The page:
Fearing Saudi airstrikes, Yemeni confronts Houthis over school weapons store
Um Mohammad had been hammering on the gates of Omar Bin al-Khatab school in Yemen’s capital Sanaa for 15 minutes.
Earlier that day the 60-year-old mother of three had heard from a friend that Shiite Houthi militiamen, on the run from airstrikes, had broken into the school a few blocks from her house and were storing weapons in its basement.
Fearing the militants would endanger her neighborhood, Um Mohammed had resolved to confront them.
But the school was shut, its gate padlocked and windows boarded up. Many schools in the capital closed last month when Saudi Arabia and nine other Arab states launched a wide-ranging bombing campaign to reinstate Yemen's exiled president, Abd Rabbuh Mansour Hadi and roll back the Houthis who control Sanaa and other cities.
Rumours that the Houthis were using civilian buildings to hide weapons started circulating last autumn when the militia from Yemen’s north - in alliance with forces loyal to ex-president Ali Abdullah Saleh - swept the capital and began a military campaign to overrun the country.
But hiding the arms they plundered from army bases became a key priority for the Houthis last month when a spokesman for the Saudi-led campaign announced their intention to strike Houthi weapon stores “wherever they were”.
Mohammed Abdullah, a resident of the same Sanaa neighbourhood as Um Mohammed, said that the Saudis' announcement had left civilians scrambling to get as far away as possible from the dozens of Houthi positions dotted throughout the city.
“We took that to mean the coalition would hit any building containing weapons,” he said.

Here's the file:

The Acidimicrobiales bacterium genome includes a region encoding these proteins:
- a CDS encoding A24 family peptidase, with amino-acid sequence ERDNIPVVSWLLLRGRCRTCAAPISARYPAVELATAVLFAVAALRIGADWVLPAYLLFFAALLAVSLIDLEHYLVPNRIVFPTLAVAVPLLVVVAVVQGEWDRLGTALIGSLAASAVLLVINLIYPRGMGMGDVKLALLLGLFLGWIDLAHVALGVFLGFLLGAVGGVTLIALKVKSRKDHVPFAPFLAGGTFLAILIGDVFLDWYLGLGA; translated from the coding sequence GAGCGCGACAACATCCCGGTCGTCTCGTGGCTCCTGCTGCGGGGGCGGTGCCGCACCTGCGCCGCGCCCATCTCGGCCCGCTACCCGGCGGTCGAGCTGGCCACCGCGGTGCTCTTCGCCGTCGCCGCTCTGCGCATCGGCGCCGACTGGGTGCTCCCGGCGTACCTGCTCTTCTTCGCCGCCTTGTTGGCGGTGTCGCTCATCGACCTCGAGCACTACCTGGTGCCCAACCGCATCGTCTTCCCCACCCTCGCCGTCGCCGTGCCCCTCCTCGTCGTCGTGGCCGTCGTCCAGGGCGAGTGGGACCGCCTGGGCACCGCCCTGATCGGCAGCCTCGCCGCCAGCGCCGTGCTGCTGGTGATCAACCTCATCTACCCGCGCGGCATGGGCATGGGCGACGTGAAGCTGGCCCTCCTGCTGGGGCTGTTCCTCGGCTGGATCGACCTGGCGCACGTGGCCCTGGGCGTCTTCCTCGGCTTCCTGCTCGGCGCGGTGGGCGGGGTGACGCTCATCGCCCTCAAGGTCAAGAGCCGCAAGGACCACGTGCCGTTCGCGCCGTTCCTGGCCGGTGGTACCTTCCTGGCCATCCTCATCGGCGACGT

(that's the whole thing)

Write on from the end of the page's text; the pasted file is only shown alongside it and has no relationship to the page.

“We know that the Houthis have used hospitals, schools and sport stadiums to amass weapons and those places have been hit by airstrikes,” he said.
One of Abdullah’s neighbours, Ali Abdulbari, said he had seen supporters of the Houthis, also known as Ansar Allah, driving vehicles loaded with Kalashnikovs in and out of Sanaa’s historic old city.
"It makes perfect sense,” Mohammed Al-Hasani, the managing editor of Al-Tagheer news website, told MEE.
“The Houthis are hiding their weapons in different places including the schools, because they know otherwise they will be destroyed by the Saudi-led coalition strikes."
Unable to breach the school’s gate, Um Mohamed began petitioning neighbours to help her confront the militiamen.
"Our neighbourhood has become a military outpost… we have to take action,” she told one man, Yahia Hassan.
“If we don’t confront the Houthis our sons and daughters will soon be dead and buried... the strikes will target our neighborhood," she told him.
When contacted by MEE, the Houthis, who in spite of the airstrikes still control the capital, neither denied nor confirmed the allegations that they were stockpiling weapons.
One activist, Hussein al-Boukhaiti, with close links to the Houthis, said the group had deployed fighters to “guard” public institutions.
“Ansar Allah became responsible for the security of the capital and they have the right to walk with their personal weapons such as rifles and grenades," al-Boukhaiti told MEE.
“When citizens see them walk with their weapons they think that Ansar Allah are bringing weapons to the schools," he said.
Al-Boukhaiti said he did not have information about specific schools.
The Houthis' tight grip on the city and recent arrest of several journalists makes accessing the schools where weapons are reportedly stored difficult.
When MEE visited Omar Bin al-Khatab school on Wednesday a passer-by said "do not ask about the school otherwise you are going to be shot dead".
The school's security guard, who refused to give his name and had a rifle bearing the Houthi slogan, muttered something before advising the journalist to leave the area.
Most of the neighbours around the school aside from Um Mohamed were hesitant to talk and said they were afraid of the Houthis and scared that the Saudi-led coalition strikes would target the school and their homes.